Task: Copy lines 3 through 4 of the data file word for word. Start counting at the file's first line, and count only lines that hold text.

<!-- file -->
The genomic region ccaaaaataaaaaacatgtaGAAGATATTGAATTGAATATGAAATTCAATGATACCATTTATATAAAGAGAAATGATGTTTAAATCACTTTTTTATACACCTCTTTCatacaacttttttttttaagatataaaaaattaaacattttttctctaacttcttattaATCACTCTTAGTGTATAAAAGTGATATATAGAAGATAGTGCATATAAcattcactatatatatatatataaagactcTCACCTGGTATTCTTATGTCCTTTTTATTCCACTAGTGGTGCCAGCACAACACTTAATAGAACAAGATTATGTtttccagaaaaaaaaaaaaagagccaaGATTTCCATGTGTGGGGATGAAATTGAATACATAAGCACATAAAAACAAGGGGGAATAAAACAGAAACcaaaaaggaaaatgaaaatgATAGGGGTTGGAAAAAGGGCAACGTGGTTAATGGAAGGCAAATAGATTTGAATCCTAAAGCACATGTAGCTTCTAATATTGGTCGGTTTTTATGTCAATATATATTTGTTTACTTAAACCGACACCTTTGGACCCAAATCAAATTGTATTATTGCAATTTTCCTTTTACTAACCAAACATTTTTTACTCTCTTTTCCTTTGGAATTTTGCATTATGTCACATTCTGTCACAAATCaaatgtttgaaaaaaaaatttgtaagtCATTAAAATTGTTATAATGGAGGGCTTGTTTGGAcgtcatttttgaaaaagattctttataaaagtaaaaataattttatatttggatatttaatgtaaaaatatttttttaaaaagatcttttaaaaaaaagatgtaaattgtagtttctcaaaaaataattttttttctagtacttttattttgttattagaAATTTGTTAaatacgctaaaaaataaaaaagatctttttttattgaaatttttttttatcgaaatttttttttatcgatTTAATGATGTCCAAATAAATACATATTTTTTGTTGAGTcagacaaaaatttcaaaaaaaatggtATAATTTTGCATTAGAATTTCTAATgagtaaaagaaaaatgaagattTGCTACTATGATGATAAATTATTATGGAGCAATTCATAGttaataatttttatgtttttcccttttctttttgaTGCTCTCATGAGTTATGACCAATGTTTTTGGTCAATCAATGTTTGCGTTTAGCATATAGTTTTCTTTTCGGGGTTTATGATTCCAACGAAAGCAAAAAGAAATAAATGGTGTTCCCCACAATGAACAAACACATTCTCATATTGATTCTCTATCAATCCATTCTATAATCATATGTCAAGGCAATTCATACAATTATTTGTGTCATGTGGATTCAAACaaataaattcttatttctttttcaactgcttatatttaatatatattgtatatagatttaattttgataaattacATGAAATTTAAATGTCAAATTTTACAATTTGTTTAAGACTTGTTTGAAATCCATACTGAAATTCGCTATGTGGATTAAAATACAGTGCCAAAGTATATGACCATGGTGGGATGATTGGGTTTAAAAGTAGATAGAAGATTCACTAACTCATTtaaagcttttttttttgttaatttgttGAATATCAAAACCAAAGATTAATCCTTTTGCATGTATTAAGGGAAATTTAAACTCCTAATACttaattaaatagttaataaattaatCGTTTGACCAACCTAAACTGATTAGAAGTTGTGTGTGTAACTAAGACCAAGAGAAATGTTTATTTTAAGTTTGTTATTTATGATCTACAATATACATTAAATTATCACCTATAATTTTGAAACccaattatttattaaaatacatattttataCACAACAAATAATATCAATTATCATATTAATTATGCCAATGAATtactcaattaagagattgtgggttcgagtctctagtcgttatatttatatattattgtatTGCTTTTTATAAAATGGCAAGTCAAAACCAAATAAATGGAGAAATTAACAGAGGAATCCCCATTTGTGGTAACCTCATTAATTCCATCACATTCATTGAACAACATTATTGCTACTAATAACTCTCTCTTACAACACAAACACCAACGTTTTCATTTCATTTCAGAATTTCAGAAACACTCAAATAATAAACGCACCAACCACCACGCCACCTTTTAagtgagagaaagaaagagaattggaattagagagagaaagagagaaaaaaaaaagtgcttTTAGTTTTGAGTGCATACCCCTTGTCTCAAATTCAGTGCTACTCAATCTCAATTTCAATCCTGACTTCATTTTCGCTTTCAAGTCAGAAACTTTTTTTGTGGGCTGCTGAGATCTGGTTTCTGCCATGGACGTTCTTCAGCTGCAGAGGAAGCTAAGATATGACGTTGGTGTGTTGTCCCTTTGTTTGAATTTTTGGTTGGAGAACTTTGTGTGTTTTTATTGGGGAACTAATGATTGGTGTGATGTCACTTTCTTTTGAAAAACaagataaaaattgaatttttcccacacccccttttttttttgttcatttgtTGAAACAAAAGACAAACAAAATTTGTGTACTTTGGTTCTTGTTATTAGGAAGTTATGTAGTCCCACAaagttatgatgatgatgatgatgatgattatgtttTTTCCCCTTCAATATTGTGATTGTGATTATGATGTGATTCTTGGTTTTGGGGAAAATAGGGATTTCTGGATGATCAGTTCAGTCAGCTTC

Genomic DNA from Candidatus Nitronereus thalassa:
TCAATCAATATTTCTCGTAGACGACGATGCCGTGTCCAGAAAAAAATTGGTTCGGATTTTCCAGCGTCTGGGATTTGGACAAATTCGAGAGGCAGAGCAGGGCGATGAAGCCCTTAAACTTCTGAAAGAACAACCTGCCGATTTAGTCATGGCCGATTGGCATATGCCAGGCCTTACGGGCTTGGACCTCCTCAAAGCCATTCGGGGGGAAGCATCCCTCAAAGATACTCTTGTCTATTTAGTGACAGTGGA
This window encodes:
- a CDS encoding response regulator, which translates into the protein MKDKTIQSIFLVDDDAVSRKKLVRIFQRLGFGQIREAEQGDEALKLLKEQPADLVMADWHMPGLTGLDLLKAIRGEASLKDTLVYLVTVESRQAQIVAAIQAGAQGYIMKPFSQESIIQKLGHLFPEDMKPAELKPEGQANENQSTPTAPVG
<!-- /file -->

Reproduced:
TCAATCAATATTTCTCGTAGACGACGATGCCGTGTCCAGAAAAAAATTGGTTCGGATTTTCCAGCGTCTGGGATTTGGACAAATTCGAGAGGCAGAGCAGGGCGATGAAGCCCTTAAACTTCTGAAAGAACAACCTGCCGATTTAGTCATGGCCGATTGGCATATGCCAGGCCTTACGGGCTTGGACCTCCTCAAAGCCATTCGGGGGGAAGCATCCCTCAAAGATACTCTTGTCTATTTAGTGACAGTGGA
This window encodes: